This article written by me was originally posted in June 2012 to the Pilot New Media blog. After leaving that position, Pilot New Media was folded and the website is now defunct. I am republishing here some of my content that remains relevant.
If we consider the Internet as a customer service medium, it provides a unique opportunity for priests, and especially pastors, to create meaningful relationships with parishioners. Rather than just another time sink, social media and websites can be a way for pastors to connect in a personal way in the midst of a busy world in which they are pulled in more directions than ever.
Let’s first explore what it means for the Internet to be a customer service medium, and then we can see how that connects with parish and priestly ministry.
Paul Ford writes in an essay on his website that The Web Is a Customer Service Medium, in which he contrasts the Internet as a medium against old media like print, radio, television, and movies. Ford says you can define a medium by the question it answers. Movies answer the question, “How can I entertain myself outside the house?” TV answers the question, “How do I enterain myself at home?” Radio: “How can I be entertained and informed while I’m doing something that keeps me otherwise busy?” Newspaper: “How can I find out what’s going on locally and in the world, at length?” Magazine: “The same, but in-depth and longer.” You get the idea. And each medium doesn’t have to answer only one question, of course. So what is the Internet’s question?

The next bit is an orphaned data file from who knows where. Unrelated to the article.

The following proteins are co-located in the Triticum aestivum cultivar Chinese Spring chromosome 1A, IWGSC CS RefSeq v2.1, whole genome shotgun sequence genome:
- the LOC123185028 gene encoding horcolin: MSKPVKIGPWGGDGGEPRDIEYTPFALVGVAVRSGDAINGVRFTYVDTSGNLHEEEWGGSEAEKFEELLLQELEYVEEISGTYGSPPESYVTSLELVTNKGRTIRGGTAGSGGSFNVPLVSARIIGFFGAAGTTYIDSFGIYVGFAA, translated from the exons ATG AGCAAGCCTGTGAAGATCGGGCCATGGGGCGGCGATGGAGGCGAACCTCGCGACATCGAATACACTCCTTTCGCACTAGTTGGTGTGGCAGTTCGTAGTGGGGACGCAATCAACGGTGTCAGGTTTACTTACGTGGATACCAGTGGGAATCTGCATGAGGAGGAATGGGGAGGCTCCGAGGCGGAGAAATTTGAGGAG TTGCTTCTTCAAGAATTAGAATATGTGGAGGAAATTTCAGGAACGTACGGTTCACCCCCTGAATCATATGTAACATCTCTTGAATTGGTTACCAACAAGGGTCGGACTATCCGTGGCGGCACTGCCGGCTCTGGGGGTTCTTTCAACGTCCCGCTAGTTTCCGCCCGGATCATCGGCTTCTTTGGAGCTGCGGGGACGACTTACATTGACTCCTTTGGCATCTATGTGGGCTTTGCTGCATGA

Ford claims that the Internet is the response to “Why wasn’t I consulted?” What he means by that is that the Internet allows real participation by the audience, not just after the fact as feedback, but as a true contribution to the creation of content. Ford spends a lot of time on how that takes form on various websites, but he concludes by saying that unlike the old media, the web is not a publishing medium; it is a customer service medium. He advises publishing companies, in particular, to throw out their old expectations and create a service experience around what they publish and sell. Passive readers become active members.
Whatever “customer service” means when it comes to books and authors, figure it out and do it. Do it in partnership with your readers. Turn your readers into members. Not visitors, not subscribers; you want members. And then don’t just consult them, but give them tools to consult amongst themselves. These things are cheap and easy now if you hire one or two smart people instead of a large consultancy. Define what the boundaries are in your community and punish transgressors without fear of losing a sale. Then, if your product is good, you’ll sell things.
So how does this apply to pastors and their parishes? Similar principles apply for parish websites and social media. Some pastors have said to me that they’ve spent a lot of time and sometimes money on a new website only to see it get very little traffic. Why? In many cases it’s because it doesn’t foster a conversation that builds community. Providing Mass times and downloadable copies of the bulletin will always provide some traffic and be a real service, but in order to see the parish website become a major part of your parish’s communications strategy, it has to provide a reason to come back and participate. Let parishioners, visitors, and seekers talk to one another in a forum related to your parish, building up that parish identity. Let them talk to you and give you much needed feedback while also helping you get buy-in from them on your priorities.